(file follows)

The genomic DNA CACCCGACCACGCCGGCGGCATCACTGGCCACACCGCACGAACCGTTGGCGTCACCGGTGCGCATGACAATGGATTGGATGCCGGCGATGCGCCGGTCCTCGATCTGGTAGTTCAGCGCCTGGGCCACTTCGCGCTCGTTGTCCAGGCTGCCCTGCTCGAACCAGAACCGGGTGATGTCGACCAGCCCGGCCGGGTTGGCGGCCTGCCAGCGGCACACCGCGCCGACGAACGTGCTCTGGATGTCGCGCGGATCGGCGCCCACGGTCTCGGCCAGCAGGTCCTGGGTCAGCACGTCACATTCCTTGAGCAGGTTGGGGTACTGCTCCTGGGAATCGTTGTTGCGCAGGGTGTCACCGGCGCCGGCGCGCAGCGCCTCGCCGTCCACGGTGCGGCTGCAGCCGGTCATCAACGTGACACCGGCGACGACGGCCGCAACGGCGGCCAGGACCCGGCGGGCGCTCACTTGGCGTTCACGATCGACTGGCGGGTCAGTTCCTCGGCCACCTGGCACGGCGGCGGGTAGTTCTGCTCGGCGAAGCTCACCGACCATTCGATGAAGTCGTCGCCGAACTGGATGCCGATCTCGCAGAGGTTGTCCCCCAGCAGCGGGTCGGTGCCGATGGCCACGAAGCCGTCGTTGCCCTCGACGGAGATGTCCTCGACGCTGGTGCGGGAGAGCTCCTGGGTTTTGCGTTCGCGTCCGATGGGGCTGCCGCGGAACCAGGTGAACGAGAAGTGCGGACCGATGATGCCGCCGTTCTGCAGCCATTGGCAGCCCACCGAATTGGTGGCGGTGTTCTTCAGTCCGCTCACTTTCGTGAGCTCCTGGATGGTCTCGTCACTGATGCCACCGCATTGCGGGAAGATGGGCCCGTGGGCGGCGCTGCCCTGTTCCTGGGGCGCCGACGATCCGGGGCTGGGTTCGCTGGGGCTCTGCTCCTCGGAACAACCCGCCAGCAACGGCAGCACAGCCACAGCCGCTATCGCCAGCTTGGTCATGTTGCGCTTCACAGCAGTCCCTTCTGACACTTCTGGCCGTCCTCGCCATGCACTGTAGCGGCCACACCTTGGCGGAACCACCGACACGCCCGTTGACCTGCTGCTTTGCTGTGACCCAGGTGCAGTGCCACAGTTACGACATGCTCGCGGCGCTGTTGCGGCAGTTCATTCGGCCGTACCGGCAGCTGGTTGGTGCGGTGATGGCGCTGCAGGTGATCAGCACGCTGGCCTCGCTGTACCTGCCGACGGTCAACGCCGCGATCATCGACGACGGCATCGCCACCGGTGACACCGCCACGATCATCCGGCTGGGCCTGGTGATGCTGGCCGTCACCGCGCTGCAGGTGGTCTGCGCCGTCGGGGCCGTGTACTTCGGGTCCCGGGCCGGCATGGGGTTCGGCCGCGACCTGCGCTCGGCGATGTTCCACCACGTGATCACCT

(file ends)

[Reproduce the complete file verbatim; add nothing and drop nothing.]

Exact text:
The genomic DNA CACCCGACCACGCCGGCGGCATCACTGGCCACACCGCACGAACCGTTGGCGTCACCGGTGCGCATGACAATGGATTGGATGCCGGCGATGCGCCGGTCCTCGATCTGGTAGTTCAGCGCCTGGGCCACTTCGCGCTCGTTGTCCAGGCTGCCCTGCTCGAACCAGAACCGGGTGATGTCGACCAGCCCGGCCGGGTTGGCGGCCTGCCAGCGGCACACCGCGCCGACGAACGTGCTCTGGATGTCGCGCGGATCGGCGCCCACGGTCTCGGCCAGCAGGTCCTGGGTCAGCACGTCACATTCCTTGAGCAGGTTGGGGTACTGCTCCTGGGAATCGTTGTTGCGCAGGGTGTCACCGGCGCCGGCGCGCAGCGCCTCGCCGTCCACGGTGCGGCTGCAGCCGGTCATCAACGTGACACCGGCGACGACGGCCGCAACGGCGGCCAGGACCCGGCGGGCGCTCACTTGGCGTTCACGATCGACTGGCGGGTCAGTTCCTCGGCCACCTGGCACGGCGGCGGGTAGTTCTGCTCGGCGAAGCTCACCGACCATTCGATGAAGTCGTCGCCGAACTGGATGCCGATCTCGCAGAGGTTGTCCCCCAGCAGCGGGTCGGTGCCGATGGCCACGAAGCCGTCGTTGCCCTCGACGGAGATGTCCTCGACGCTGGTGCGGGAGAGCTCCTGGGTTTTGCGTTCGCGTCCGATGGGGCTGCCGCGGAACCAGGTGAACGAGAAGTGCGGACCGATGATGCCGCCGTTCTGCAGCCATTGGCAGCCCACCGAATTGGTGGCGGTGTTCTTCAGTCCGCTCACTTTCGTGAGCTCCTGGATGGTCTCGTCACTGATGCCACCGCATTGCGGGAAGATGGGCCCGTGGGCGGCGCTGCCCTGTTCCTGGGGCGCCGACGATCCGGGGCTGGGTTCGCTGGGGCTCTGCTCCTCGGAACAACCCGCCAGCAACGGCAGCACAGCCACAGCCGCTATCGCCAGCTTGGTCATGTTGCGCTTCACAGCAGTCCCTTCTGACACTTCTGGCCGTCCTCGCCATGCACTGTAGCGGCCACACCTTGGCGGAACCACCGACACGCCCGTTGACCTGCTGCTTTGCTGTGACCCAGGTGCAGTGCCACAGTTACGACATGCTCGCGGCGCTGTTGCGGCAGTTCATTCGGCCGTACCGGCAGCTGGTTGGTGCGGTGATGGCGCTGCAGGTGATCAGCACGCTGGCCTCGCTGTACCTGCCGACGGTCAACGCCGCGATCATCGACGACGGCATCGCCACCGGTGACACCGCCACGATCATCCGGCTGGGCCTGGTGATGCTGGCCGTCACCGCGCTGCAGGTGGTCTGCGCCGTCGGGGCCGTGTACTTCGGGTCCCGGGCCGGCATGGGGTTCGGCCGCGACCTGCGCTCGGCGATGTTCCACCACGTGATCACCT